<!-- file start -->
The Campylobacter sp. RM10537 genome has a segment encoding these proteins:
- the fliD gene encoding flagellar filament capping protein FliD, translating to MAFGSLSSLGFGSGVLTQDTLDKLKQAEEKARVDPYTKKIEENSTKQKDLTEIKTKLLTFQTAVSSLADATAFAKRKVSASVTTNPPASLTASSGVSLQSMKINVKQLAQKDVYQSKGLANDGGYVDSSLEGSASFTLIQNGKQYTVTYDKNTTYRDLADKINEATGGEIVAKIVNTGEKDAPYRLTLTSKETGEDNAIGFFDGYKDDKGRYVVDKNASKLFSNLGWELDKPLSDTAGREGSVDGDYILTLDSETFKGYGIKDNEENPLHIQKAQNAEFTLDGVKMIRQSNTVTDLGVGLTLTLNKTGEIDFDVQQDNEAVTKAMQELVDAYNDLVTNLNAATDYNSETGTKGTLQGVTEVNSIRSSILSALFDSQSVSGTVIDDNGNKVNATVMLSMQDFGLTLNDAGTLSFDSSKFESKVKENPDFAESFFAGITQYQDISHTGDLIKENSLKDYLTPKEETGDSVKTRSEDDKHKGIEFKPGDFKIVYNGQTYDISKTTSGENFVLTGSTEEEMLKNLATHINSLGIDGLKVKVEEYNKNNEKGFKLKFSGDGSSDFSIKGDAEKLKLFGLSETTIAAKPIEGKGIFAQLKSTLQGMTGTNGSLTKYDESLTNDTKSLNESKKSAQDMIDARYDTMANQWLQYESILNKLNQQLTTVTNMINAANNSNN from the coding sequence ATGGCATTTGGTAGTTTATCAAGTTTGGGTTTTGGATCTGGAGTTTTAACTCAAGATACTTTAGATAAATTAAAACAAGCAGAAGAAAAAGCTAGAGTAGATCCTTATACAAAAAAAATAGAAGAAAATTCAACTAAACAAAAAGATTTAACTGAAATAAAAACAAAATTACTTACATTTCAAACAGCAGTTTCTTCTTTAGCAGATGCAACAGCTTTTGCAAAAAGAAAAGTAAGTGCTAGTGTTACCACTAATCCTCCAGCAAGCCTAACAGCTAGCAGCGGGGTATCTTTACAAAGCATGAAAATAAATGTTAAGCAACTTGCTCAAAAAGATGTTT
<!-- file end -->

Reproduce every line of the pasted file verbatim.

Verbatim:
The Campylobacter sp. RM10537 genome has a segment encoding these proteins:
- the fliD gene encoding flagellar filament capping protein FliD, translating to MAFGSLSSLGFGSGVLTQDTLDKLKQAEEKARVDPYTKKIEENSTKQKDLTEIKTKLLTFQTAVSSLADATAFAKRKVSASVTTNPPASLTASSGVSLQSMKINVKQLAQKDVYQSKGLANDGGYVDSSLEGSASFTLIQNGKQYTVTYDKNTTYRDLADKINEATGGEIVAKIVNTGEKDAPYRLTLTSKETGEDNAIGFFDGYKDDKGRYVVDKNASKLFSNLGWELDKPLSDTAGREGSVDGDYILTLDSETFKGYGIKDNEENPLHIQKAQNAEFTLDGVKMIRQSNTVTDLGVGLTLTLNKTGEIDFDVQQDNEAVTKAMQELVDAYNDLVTNLNAATDYNSETGTKGTLQGVTEVNSIRSSILSALFDSQSVSGTVIDDNGNKVNATVMLSMQDFGLTLNDAGTLSFDSSKFESKVKENPDFAESFFAGITQYQDISHTGDLIKENSLKDYLTPKEETGDSVKTRSEDDKHKGIEFKPGDFKIVYNGQTYDISKTTSGENFVLTGSTEEEMLKNLATHINSLGIDGLKVKVEEYNKNNEKGFKLKFSGDGSSDFSIKGDAEKLKLFGLSETTIAAKPIEGKGIFAQLKSTLQGMTGTNGSLTKYDESLTNDTKSLNESKKSAQDMIDARYDTMANQWLQYESILNKLNQQLTTVTNMINAANNSNN from the coding sequence ATGGCATTTGGTAGTTTATCAAGTTTGGGTTTTGGATCTGGAGTTTTAACTCAAGATACTTTAGATAAATTAAAACAAGCAGAAGAAAAAGCTAGAGTAGATCCTTATACAAAAAAAATAGAAGAAAATTCAACTAAACAAAAAGATTTAACTGAAATAAAAACAAAATTACTTACATTTCAAACAGCAGTTTCTTCTTTAGCAGATGCAACAGCTTTTGCAAAAAGAAAAGTAAGTGCTAGTGTTACCACTAATCCTCCAGCAAGCCTAACAGCTAGCAGCGGGGTATCTTTACAAAGCATGAAAATAAATGTTAAGCAACTTGCTCAAAAAGATGTTT